Fairfax County heath officials this week discontinued use of a new Italian vaccine several days after receiving warnings about possible defects with the serum, but not before several preschoolers had suffered adverse reactions from it.
The drug, produced by Sclavo Biologicals Inc., an Italian-owned firm in Wayne, N.J., is designed to protect against tetanus and the major childhood diseases of diphtheria and whooping cough.
Starting in June, the firm supplied Fairfax County through the state of Virginia's immunization program with two batches of about 75 doses each. Both batches eventually proved defective, health officials said yesterday.
County health officials were first told Sept. 1 by the Atlanta-based Center for Disease Control (CDC) that six states were reporting cases of adverse reactions to the serum. The reactions, a CDC spokesman said yesterday, consisted of lump-like skin swellings and redness at the site of the injection.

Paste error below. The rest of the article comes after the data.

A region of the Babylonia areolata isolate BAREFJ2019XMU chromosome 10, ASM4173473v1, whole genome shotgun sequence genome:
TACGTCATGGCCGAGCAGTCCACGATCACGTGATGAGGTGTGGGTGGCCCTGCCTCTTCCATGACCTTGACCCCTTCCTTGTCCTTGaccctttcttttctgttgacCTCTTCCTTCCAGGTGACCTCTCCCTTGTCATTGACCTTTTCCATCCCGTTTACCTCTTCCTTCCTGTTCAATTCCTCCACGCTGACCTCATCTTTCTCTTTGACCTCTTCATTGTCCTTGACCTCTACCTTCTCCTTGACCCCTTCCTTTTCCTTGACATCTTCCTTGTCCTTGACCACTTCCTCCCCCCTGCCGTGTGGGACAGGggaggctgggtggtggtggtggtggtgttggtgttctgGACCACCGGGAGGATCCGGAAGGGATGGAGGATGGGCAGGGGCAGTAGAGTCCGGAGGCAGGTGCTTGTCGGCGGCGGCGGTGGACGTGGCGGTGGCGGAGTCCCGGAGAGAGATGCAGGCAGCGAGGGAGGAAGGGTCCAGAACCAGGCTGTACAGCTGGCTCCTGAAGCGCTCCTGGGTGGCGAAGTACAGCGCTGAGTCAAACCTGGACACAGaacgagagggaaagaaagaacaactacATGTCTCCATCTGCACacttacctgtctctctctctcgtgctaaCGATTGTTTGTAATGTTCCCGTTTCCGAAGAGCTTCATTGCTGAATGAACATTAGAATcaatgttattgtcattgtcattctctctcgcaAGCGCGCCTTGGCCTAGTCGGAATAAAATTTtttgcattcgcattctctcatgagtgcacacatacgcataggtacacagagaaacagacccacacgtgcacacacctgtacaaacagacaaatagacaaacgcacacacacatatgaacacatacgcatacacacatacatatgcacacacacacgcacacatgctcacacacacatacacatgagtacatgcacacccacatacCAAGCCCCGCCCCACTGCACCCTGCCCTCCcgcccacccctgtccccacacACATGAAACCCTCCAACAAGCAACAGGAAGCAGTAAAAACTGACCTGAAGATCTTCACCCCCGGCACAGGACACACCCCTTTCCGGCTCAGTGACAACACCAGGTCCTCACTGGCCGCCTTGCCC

The county however, continued use of the Sclavo vaccine through Sept. 5, when the firm agreed with federal officials to stop distributing the vaccine.
By then, at least two preschoolers had suffered adverse reactions in Fairfax County, assistant county health director John Einarson said yesterday The county received another batch of the vaccine Sept. 12 to replace the earlier lot, but ceased using it Friday after Sclavo, reacting to new reports of adverse reactions, stopped distributing the drug.
The second batch had produced only one report of an adverse reaction in Fairfax County, Einarson said. Nevertheless, that figure seemed "rather excessive", Einarson said, adding that he was "sure" there were more instances in the county of adverse reactions to the vaccine.